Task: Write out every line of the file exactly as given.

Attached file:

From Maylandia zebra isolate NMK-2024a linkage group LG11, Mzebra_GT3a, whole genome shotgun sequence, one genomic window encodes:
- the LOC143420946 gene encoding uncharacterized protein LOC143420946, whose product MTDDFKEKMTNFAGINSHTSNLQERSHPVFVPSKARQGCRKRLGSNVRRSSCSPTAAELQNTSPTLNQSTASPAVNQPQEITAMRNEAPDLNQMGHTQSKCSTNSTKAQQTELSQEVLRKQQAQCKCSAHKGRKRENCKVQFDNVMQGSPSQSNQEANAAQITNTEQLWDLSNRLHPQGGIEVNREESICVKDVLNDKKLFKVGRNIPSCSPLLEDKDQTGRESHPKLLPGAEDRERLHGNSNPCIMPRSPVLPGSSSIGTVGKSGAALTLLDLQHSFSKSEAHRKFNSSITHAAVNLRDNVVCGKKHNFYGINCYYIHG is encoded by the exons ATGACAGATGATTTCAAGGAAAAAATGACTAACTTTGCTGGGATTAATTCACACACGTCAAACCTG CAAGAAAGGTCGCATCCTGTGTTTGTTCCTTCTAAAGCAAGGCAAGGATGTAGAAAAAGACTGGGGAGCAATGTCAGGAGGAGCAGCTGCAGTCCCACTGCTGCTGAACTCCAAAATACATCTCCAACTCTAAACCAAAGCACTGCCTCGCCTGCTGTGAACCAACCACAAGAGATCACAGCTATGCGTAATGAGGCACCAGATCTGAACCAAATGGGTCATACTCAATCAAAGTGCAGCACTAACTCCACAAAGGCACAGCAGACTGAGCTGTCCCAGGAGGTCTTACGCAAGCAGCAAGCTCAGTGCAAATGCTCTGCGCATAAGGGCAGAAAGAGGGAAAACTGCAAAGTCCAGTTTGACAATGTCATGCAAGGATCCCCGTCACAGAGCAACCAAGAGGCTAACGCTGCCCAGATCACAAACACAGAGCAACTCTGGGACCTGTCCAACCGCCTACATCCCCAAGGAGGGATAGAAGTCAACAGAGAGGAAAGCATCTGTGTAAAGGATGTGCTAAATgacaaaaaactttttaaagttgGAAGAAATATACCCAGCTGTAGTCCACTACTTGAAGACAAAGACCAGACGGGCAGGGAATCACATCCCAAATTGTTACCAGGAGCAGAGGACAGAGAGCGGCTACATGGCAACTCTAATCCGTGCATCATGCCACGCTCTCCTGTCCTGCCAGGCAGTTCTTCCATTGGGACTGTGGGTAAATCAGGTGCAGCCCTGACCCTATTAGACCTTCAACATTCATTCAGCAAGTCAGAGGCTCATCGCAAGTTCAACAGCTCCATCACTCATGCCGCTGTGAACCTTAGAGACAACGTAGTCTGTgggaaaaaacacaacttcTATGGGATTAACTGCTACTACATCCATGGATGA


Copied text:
From Maylandia zebra isolate NMK-2024a linkage group LG11, Mzebra_GT3a, whole genome shotgun sequence, one genomic window encodes:
- the LOC143420946 gene encoding uncharacterized protein LOC143420946, whose product MTDDFKEKMTNFAGINSHTSNLQERSHPVFVPSKARQGCRKRLGSNVRRSSCSPTAAELQNTSPTLNQSTASPAVNQPQEITAMRNEAPDLNQMGHTQSKCSTNSTKAQQTELSQEVLRKQQAQCKCSAHKGRKRENCKVQFDNVMQGSPSQSNQEANAAQITNTEQLWDLSNRLHPQGGIEVNREESICVKDVLNDKKLFKVGRNIPSCSPLLEDKDQTGRESHPKLLPGAEDRERLHGNSNPCIMPRSPVLPGSSSIGTVGKSGAALTLLDLQHSFSKSEAHRKFNSSITHAAVNLRDNVVCGKKHNFYGINCYYIHG is encoded by the exons ATGACAGATGATTTCAAGGAAAAAATGACTAACTTTGCTGGGATTAATTCACACACGTCAAACCTG CAAGAAAGGTCGCATCCTGTGTTTGTTCCTTCTAAAGCAAGGCAAGGATGTAGAAAAAGACTGGGGAGCAATGTCAGGAGGAGCAGCTGCAGTCCCACTGCTGCTGAACTCCAAAATACATCTCCAACTCTAAACCAAAGCACTGCCTCGCCTGCTGTGAACCAACCACAAGAGATCACAGCTATGCGTAATGAGGCACCAGATCTGAACCAAATGGGTCATACTCAATCAAAGTGCAGCACTAACTCCACAAAGGCACAGCAGACTGAGCTGTCCCAGGAGGTCTTACGCAAGCAGCAAGCTCAGTGCAAATGCTCTGCGCATAAGGGCAGAAAGAGGGAAAACTGCAAAGTCCAGTTTGACAATGTCATGCAAGGATCCCCGTCACAGAGCAACCAAGAGGCTAACGCTGCCCAGATCACAAACACAGAGCAACTCTGGGACCTGTCCAACCGCCTACATCCCCAAGGAGGGATAGAAGTCAACAGAGAGGAAAGCATCTGTGTAAAGGATGTGCTAAATgacaaaaaactttttaaagttgGAAGAAATATACCCAGCTGTAGTCCACTACTTGAAGACAAAGACCAGACGGGCAGGGAATCACATCCCAAATTGTTACCAGGAGCAGAGGACAGAGAGCGGCTACATGGCAACTCTAATCCGTGCATCATGCCACGCTCTCCTGTCCTGCCAGGCAGTTCTTCCATTGGGACTGTGGGTAAATCAGGTGCAGCCCTGACCCTATTAGACCTTCAACATTCATTCAGCAAGTCAGAGGCTCATCGCAAGTTCAACAGCTCCATCACTCATGCCGCTGTGAACCTTAGAGACAACGTAGTCTGTgggaaaaaacacaacttcTATGGGATTAACTGCTACTACATCCATGGATGA